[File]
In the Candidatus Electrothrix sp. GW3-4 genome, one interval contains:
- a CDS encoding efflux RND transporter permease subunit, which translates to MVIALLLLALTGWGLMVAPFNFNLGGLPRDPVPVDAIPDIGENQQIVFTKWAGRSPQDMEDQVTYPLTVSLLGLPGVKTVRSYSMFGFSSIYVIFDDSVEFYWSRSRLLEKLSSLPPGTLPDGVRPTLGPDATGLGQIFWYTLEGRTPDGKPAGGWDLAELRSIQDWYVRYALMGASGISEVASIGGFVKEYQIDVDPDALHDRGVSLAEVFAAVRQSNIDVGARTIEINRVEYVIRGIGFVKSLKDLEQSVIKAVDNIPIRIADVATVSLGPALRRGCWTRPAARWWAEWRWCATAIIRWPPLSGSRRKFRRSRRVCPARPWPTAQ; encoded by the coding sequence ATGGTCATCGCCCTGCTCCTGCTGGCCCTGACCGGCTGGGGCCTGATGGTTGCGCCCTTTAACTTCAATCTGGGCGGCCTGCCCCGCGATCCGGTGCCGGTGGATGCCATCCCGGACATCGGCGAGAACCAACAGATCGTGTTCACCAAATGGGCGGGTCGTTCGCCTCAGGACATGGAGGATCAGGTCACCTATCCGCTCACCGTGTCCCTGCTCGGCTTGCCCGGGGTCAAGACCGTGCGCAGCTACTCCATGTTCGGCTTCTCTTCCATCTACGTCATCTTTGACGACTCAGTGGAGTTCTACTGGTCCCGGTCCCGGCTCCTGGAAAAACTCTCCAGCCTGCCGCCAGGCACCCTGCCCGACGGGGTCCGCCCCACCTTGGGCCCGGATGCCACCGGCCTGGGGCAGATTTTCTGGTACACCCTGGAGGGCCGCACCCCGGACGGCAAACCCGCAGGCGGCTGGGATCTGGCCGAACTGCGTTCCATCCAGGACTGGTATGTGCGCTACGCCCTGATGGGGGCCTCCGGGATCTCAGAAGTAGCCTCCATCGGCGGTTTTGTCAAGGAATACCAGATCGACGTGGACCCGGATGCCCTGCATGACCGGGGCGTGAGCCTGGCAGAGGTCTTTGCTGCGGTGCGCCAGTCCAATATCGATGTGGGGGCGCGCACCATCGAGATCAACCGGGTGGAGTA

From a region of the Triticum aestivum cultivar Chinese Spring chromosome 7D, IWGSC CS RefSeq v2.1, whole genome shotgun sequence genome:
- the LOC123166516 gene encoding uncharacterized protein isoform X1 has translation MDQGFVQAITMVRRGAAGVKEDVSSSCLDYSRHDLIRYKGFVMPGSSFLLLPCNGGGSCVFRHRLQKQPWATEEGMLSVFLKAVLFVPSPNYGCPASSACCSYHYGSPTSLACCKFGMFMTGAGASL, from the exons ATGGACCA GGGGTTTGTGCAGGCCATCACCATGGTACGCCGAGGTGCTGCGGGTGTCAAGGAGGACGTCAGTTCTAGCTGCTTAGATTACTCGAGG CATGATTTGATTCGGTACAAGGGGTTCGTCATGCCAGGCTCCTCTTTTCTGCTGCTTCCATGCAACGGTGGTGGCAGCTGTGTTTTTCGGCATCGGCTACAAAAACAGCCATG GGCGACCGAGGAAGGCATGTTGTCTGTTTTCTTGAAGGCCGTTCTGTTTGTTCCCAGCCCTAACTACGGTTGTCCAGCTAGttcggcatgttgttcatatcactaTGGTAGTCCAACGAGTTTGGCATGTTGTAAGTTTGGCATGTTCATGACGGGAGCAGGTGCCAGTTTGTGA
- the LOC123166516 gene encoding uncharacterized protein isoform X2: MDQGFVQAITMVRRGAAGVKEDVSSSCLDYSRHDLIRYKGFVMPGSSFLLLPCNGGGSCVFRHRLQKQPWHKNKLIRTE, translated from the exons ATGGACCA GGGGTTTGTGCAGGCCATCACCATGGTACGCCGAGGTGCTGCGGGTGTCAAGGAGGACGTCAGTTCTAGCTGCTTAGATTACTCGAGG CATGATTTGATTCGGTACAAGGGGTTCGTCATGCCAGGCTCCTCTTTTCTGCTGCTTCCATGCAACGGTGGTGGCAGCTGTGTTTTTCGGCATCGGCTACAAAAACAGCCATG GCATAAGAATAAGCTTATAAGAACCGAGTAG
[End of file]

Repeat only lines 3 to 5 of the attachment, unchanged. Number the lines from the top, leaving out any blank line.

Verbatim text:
From a region of the Triticum aestivum cultivar Chinese Spring chromosome 7D, IWGSC CS RefSeq v2.1, whole genome shotgun sequence genome:
- the LOC123166516 gene encoding uncharacterized protein isoform X1 has translation MDQGFVQAITMVRRGAAGVKEDVSSSCLDYSRHDLIRYKGFVMPGSSFLLLPCNGGGSCVFRHRLQKQPWATEEGMLSVFLKAVLFVPSPNYGCPASSACCSYHYGSPTSLACCKFGMFMTGAGASL, from the exons ATGGACCA GGGGTTTGTGCAGGCCATCACCATGGTACGCCGAGGTGCTGCGGGTGTCAAGGAGGACGTCAGTTCTAGCTGCTTAGATTACTCGAGG CATGATTTGATTCGGTACAAGGGGTTCGTCATGCCAGGCTCCTCTTTTCTGCTGCTTCCATGCAACGGTGGTGGCAGCTGTGTTTTTCGGCATCGGCTACAAAAACAGCCATG GGCGACCGAGGAAGGCATGTTGTCTGTTTTCTTGAAGGCCGTTCTGTTTGTTCCCAGCCCTAACTACGGTTGTCCAGCTAGttcggcatgttgttcatatcactaTGGTAGTCCAACGAGTTTGGCATGTTGTAAGTTTGGCATGTTCATGACGGGAGCAGGTGCCAGTTTGTGA
- the LOC123166516 gene encoding uncharacterized protein isoform X2: MDQGFVQAITMVRRGAAGVKEDVSSSCLDYSRHDLIRYKGFVMPGSSFLLLPCNGGGSCVFRHRLQKQPWHKNKLIRTE, translated from the exons ATGGACCA GGGGTTTGTGCAGGCCATCACCATGGTACGCCGAGGTGCTGCGGGTGTCAAGGAGGACGTCAGTTCTAGCTGCTTAGATTACTCGAGG CATGATTTGATTCGGTACAAGGGGTTCGTCATGCCAGGCTCCTCTTTTCTGCTGCTTCCATGCAACGGTGGTGGCAGCTGTGTTTTTCGGCATCGGCTACAAAAACAGCCATG GCATAAGAATAAGCTTATAAGAACCGAGTAG